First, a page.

Like all men, not being as wise in our younger years, we fail to realize when one of these events is about to occur. So it was with John and I when we decided that we needed to spend all day, all night, and all day the next day fishing out of an eighteen foot open boat. We had all the right reasons for this foray, things like, "the fish bite better at night", and "it will be a lot of fun". Isn't it amazing how we seem to overlook the obvious when we are about to do something really dumb?
I remember in grade school when we were going to "camp out" in the woods next door, we took everything we needed and put all of it in a pillow case, one that to this day, my mother does not know about. "Everything" meant a pound of bacon, the kitchen frying pan, and a whole bunch of candy bars. Why we thought we needed to fry bacon is still beyond me.
In this case, our "everything" included flour, cornmeal, five gallons of oil, salt and pepper, a frying pan, a very old Coleman stove, a huge jar of jalapeno peppers, a box of Ritz crackers, and a ton of Pepsi's. Never did things like forks, spoons or plates enter our mind. All we saw were fresh fish filet's being fried and eaten literally within minutes of being caught. Talk about fresh fish! I can remember saying that over and over to myself.
We left very early; I believe four in the morning rings a bell. We always had to get there early. I think that's because the mosquitoes are always thick early in the morning, and it just wouldn't be fishing without those mosquitoes to complain about. The destination was Flamingo in the Everglades National Park. Flamingo sits right on the tip of Florida and offers access to Florida Bay and all of the estuaries surrounding the tip of Florida.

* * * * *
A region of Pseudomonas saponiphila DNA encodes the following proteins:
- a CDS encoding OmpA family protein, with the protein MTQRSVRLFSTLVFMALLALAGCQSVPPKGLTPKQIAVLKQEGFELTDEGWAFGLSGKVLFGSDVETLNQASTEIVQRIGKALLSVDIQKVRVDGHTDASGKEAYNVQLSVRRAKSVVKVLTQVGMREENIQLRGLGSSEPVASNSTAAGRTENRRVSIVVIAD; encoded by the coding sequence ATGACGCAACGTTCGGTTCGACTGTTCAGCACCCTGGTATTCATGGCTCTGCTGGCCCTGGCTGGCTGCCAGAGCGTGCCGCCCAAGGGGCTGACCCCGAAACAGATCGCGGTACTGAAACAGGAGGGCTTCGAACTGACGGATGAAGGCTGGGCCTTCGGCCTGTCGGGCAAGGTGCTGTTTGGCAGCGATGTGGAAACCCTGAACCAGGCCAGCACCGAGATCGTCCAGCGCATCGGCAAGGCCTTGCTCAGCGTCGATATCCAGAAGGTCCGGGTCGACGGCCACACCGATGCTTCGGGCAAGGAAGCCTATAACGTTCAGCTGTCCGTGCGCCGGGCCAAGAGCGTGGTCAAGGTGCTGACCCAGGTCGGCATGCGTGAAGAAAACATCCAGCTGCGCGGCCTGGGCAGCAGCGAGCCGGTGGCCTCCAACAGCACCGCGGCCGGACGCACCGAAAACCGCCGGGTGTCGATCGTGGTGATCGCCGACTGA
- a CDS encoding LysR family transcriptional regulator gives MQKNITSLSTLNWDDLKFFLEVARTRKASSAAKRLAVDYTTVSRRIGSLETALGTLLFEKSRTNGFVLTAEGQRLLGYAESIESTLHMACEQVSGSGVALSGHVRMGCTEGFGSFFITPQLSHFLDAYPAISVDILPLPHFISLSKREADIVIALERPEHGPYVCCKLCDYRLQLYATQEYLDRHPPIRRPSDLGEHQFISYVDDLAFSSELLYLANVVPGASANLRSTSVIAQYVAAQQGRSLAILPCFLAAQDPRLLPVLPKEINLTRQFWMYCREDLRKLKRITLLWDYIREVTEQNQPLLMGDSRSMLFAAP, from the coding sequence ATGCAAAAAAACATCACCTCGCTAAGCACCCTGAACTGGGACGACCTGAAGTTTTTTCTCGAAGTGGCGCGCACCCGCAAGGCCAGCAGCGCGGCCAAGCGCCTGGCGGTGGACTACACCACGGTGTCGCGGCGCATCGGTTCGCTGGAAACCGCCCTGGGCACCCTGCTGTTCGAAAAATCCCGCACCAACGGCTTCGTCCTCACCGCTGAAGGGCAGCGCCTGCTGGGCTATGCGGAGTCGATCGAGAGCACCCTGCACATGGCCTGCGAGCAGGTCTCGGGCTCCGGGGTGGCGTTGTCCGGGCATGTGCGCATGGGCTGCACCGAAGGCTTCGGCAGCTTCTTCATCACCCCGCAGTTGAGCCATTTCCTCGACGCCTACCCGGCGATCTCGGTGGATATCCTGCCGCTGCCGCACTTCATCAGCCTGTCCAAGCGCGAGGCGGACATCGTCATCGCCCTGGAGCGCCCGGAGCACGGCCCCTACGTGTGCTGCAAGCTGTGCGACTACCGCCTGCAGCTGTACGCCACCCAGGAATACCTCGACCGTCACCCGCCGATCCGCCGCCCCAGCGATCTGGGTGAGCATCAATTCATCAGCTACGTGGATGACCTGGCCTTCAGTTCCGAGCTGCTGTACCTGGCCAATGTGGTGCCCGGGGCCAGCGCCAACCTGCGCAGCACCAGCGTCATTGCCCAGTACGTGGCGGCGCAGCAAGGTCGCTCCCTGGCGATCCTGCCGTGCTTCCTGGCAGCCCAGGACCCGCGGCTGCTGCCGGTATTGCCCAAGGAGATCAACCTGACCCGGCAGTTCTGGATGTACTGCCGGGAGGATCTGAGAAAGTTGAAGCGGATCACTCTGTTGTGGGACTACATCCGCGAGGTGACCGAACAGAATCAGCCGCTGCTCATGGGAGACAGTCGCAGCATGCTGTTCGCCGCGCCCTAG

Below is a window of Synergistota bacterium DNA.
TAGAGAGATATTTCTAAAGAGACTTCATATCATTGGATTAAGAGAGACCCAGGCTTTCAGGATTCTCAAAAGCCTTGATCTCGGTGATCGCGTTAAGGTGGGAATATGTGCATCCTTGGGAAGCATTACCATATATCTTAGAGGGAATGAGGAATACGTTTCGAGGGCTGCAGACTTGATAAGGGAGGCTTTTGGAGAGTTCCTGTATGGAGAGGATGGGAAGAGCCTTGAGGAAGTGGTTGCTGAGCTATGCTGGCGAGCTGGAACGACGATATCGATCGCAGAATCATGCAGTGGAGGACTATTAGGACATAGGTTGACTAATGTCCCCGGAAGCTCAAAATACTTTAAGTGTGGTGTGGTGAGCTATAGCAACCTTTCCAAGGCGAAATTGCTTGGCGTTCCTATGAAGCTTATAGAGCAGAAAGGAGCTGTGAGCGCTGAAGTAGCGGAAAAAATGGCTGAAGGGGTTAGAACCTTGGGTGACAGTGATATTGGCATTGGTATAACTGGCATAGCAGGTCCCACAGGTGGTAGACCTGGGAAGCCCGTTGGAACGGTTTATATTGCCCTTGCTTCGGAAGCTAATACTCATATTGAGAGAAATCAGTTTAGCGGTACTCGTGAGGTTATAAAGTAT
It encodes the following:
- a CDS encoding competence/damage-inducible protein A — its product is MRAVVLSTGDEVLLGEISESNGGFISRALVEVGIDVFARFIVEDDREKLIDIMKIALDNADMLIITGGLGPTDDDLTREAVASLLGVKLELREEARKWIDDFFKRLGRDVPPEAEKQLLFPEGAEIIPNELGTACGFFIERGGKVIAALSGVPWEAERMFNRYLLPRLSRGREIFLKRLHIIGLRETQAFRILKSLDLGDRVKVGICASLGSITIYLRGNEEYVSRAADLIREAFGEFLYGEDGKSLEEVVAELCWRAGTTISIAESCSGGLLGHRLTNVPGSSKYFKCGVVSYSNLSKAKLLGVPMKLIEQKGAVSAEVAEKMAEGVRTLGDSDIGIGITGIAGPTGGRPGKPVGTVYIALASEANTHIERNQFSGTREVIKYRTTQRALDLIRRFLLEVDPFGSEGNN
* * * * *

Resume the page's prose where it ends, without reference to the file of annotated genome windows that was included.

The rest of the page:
The day was not unlike other fishing days - nice weather, light wind. Except that I now firmly believe that the fish knew our plan. We were relying on our catch to feed us for three days. "Talk about fresh fish" - remember that phrase?
I guess it was sometime in the afternoon of that first day that John and I finally talked about the impending problem. All through the day as we fished, we each thought about the problem, but neither of us would talk about it. Oh, we talked about a lot of things, but never about the fact that we were not catching any fish! I can't remember whether it was John or myself that decided to broach the subject.
We were back behind Carl Ross Key (it was named Sandy Key at the time) off of marker 9 and 10 and stone crab traps dotted the water as far as we could see. Being very subtle about our situation, I said, "You know, there are crabs in those traps, and they probably would go good with the fish we're going to fry."
John's reply was just as subtle, "Yeah, kind of a nice appetizer."